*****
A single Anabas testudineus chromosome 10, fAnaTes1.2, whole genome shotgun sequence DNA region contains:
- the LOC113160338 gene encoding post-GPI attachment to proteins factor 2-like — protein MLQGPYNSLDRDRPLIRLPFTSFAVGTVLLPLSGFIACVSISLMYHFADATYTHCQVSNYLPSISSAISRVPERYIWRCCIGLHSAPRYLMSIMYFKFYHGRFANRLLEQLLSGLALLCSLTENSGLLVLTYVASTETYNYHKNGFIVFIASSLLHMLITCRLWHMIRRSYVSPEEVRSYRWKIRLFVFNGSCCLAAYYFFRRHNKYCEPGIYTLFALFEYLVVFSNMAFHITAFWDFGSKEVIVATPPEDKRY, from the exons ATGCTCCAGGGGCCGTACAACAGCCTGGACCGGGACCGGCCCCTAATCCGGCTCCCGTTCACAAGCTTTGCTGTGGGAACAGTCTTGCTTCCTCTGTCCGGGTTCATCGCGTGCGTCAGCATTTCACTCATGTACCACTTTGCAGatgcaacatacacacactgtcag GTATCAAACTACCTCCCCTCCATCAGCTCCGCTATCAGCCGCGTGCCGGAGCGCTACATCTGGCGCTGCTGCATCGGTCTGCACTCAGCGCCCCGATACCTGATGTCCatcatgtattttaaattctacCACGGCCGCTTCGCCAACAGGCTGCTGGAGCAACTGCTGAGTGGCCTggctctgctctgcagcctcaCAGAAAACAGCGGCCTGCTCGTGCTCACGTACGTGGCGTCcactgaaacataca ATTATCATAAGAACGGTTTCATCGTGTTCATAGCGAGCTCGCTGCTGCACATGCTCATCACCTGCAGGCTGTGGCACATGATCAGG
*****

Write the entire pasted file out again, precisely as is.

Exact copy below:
A single Anabas testudineus chromosome 10, fAnaTes1.2, whole genome shotgun sequence DNA region contains:
- the LOC113160338 gene encoding post-GPI attachment to proteins factor 2-like — protein MLQGPYNSLDRDRPLIRLPFTSFAVGTVLLPLSGFIACVSISLMYHFADATYTHCQVSNYLPSISSAISRVPERYIWRCCIGLHSAPRYLMSIMYFKFYHGRFANRLLEQLLSGLALLCSLTENSGLLVLTYVASTETYNYHKNGFIVFIASSLLHMLITCRLWHMIRRSYVSPEEVRSYRWKIRLFVFNGSCCLAAYYFFRRHNKYCEPGIYTLFALFEYLVVFSNMAFHITAFWDFGSKEVIVATPPEDKRY, from the exons ATGCTCCAGGGGCCGTACAACAGCCTGGACCGGGACCGGCCCCTAATCCGGCTCCCGTTCACAAGCTTTGCTGTGGGAACAGTCTTGCTTCCTCTGTCCGGGTTCATCGCGTGCGTCAGCATTTCACTCATGTACCACTTTGCAGatgcaacatacacacactgtcag GTATCAAACTACCTCCCCTCCATCAGCTCCGCTATCAGCCGCGTGCCGGAGCGCTACATCTGGCGCTGCTGCATCGGTCTGCACTCAGCGCCCCGATACCTGATGTCCatcatgtattttaaattctacCACGGCCGCTTCGCCAACAGGCTGCTGGAGCAACTGCTGAGTGGCCTggctctgctctgcagcctcaCAGAAAACAGCGGCCTGCTCGTGCTCACGTACGTGGCGTCcactgaaacataca ATTATCATAAGAACGGTTTCATCGTGTTCATAGCGAGCTCGCTGCTGCACATGCTCATCACCTGCAGGCTGTGGCACATGATCAGG